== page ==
The threat of hacks and cyberattack has long been worrisome for anyone who uses a computer, which is pretty much everybody by now. Through dangerous malware, viruses, worms, DDoS attacks, and more, cyberattackers have become proficient in launching assaults on some of our most precious hardware. Trends in cyber warfare, much like in actual warfare, evolve over time, with many working to combat the latest threats. Identifying these trends then becomes important, and one such trend that is sending waves through the security community is that of ransomware (sometimes referred to as crypto-ransomware). The attributes of this trend are a major reason so many people are so concerned about it, and the problem only looks to be growing.
Part of the frightening aspect of ransomware is that it works much differently than other types of cyberattacks. Hackers have traditionally sought to at least attempt to steal valuable data like bank account numbers, then turn around and sell that information on the black market. Ransomware takes this process and simplifies it greatly, instead getting rid of multiple steps between the attack and the profit.
Ransomware works by infiltrating a network or computer with a type of malware, which then encrypts data within the infected zone. That data is then held for ransom, with users told to pay the attackers a certain amount of money before the data is freed. The most common type of payment is usually through bitcoin. No data is actually stolen, but most victims still feel helpless and vulnerable after an attack.
Why ransomware is growing
There are many reasons ransomware has gained in popularity among cyberattackers, particularly in Eastern Europe. The tactics, as described above, are simply less sophisticated and require fewer moving parts when compared to other types of attacks. Ransomware also makes it much more difficult to find the culprits. That’s a big reason bitcoin is used; it is almost untraceable – a valuable attribute for hackers that want to remain anonymous.
Most ransomware demands only ask for a few hundred dollars to release encrypted data, a price many users are willing to pay to get peace of mind back. As a result, many attacks aren’t even reported, making it difficult to compile numbers.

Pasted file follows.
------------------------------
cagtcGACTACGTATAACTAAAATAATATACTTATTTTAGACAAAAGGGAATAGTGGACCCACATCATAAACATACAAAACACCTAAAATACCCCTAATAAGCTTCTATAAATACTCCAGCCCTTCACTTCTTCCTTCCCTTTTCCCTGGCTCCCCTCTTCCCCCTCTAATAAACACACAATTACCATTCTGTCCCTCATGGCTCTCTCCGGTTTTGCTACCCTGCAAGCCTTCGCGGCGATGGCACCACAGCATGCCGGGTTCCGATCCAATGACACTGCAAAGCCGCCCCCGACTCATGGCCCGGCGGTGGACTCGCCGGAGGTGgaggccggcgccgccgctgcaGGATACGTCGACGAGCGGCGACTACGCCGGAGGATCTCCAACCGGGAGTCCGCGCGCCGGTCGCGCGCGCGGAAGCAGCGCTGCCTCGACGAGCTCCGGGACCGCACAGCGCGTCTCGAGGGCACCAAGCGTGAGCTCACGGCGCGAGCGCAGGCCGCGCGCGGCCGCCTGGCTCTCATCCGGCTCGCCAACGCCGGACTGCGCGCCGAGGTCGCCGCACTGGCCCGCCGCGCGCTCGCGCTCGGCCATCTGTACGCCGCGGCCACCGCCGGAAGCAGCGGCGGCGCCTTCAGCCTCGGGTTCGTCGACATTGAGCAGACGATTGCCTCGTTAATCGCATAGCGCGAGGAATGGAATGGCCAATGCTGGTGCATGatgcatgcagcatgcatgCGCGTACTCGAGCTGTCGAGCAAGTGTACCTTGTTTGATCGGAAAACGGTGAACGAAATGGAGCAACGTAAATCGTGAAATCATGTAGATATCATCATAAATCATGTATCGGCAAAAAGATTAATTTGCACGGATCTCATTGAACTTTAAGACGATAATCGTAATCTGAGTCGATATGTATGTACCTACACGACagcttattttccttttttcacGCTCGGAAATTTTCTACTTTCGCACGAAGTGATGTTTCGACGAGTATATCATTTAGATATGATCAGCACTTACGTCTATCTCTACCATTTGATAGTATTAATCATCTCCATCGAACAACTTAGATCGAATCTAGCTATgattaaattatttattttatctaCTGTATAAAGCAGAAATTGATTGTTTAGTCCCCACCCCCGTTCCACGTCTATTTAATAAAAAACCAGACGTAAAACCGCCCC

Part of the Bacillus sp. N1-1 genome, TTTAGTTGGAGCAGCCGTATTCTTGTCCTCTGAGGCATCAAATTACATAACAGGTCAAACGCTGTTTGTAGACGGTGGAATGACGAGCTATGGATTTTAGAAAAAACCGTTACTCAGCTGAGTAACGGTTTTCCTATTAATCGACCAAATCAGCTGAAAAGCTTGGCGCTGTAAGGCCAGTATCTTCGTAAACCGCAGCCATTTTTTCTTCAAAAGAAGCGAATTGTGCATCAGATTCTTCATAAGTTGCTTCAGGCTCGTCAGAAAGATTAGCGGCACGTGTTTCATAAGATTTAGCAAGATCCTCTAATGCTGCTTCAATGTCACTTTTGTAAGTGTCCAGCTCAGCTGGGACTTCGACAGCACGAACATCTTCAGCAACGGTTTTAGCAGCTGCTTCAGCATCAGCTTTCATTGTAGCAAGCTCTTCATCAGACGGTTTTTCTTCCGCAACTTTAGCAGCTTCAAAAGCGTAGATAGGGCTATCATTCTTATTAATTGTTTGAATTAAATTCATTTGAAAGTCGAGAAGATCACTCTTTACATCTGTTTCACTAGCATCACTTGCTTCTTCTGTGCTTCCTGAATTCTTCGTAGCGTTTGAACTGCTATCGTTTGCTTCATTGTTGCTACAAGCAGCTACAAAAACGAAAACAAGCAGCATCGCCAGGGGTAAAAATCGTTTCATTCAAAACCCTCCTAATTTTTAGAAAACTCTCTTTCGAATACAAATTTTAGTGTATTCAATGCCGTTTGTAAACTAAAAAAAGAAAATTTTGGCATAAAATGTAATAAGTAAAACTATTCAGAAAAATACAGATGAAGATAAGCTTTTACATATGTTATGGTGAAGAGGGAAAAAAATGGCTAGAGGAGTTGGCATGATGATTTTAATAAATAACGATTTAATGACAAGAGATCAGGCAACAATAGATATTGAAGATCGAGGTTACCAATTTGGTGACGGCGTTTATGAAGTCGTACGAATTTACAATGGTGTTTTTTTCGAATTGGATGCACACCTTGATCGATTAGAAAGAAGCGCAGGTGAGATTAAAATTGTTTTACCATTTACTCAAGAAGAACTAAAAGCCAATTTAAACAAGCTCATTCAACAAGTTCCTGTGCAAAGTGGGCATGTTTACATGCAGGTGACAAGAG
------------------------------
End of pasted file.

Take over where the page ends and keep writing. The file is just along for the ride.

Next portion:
Ransomware isn’t exactly a new phenomenon. The software and strategy behind it has been around at least since the mid-2000s. However, during most of that time, ransomware attacks were largely ineffective. That has all changed significantly in just the past few years.
Ransomware really took off in 2013 with the arrival of Cryptolocker, a type of encryption that ended up infecting around 150,000 computers every single month during its reign of terror. With millions in payments received, the criminals behind it appeared to be sitting pretty until law enforcement finally cracked down on them. Even so, the dam had broken and a flood of new ransomware attacks rose up.
Perhaps the highest-profile example of a ransomware attack occurred at a Los Angeles hospital earlier this year, where vital health data was held hostage by attackers for two weeks. The hospital eventually agreed to pay the ransom of $17,000 to get its data back. This is just the latest example of other attacks on hospitals – a preferred target for ransomware attackers since many hospitals are busy moving paper files to the digital realm.
There are plenty of efforts out there to combat ransomware. As an example, a programmer released a special tool that releases data for those who became victims of Petya ransomware. But as in most cases, the most effective treatment for ransomware is to never become a victim in the first place. Best practices in line with preventing malware also work well for stopping the tide of ransomware attacks. That means being extra vigilant when opening emails with suspicious links or attachments. Passwords need to be strong. Businesses and individuals alike need to make sure their computers are upgraded and software is patched. Placing protections (anti-virus software, firewalls, etc.) over everything from networks to software defined storage should also be a priority.
Ransomware is certainly a frightening trend, but it’s one that can be stopped. With the right preparations, there’s no reason we shouldn’t see the number of victims drop over the next few years. Turning ransomware tactics into a fruitless exercise is the surest way to get cyberattackers to move on to something else.
Rick Delgado is a technology commentator and writer. He writes for Business.com, CTOVision.com, SmartDataCollective.com and SandHill.com. Follow him on Twitter.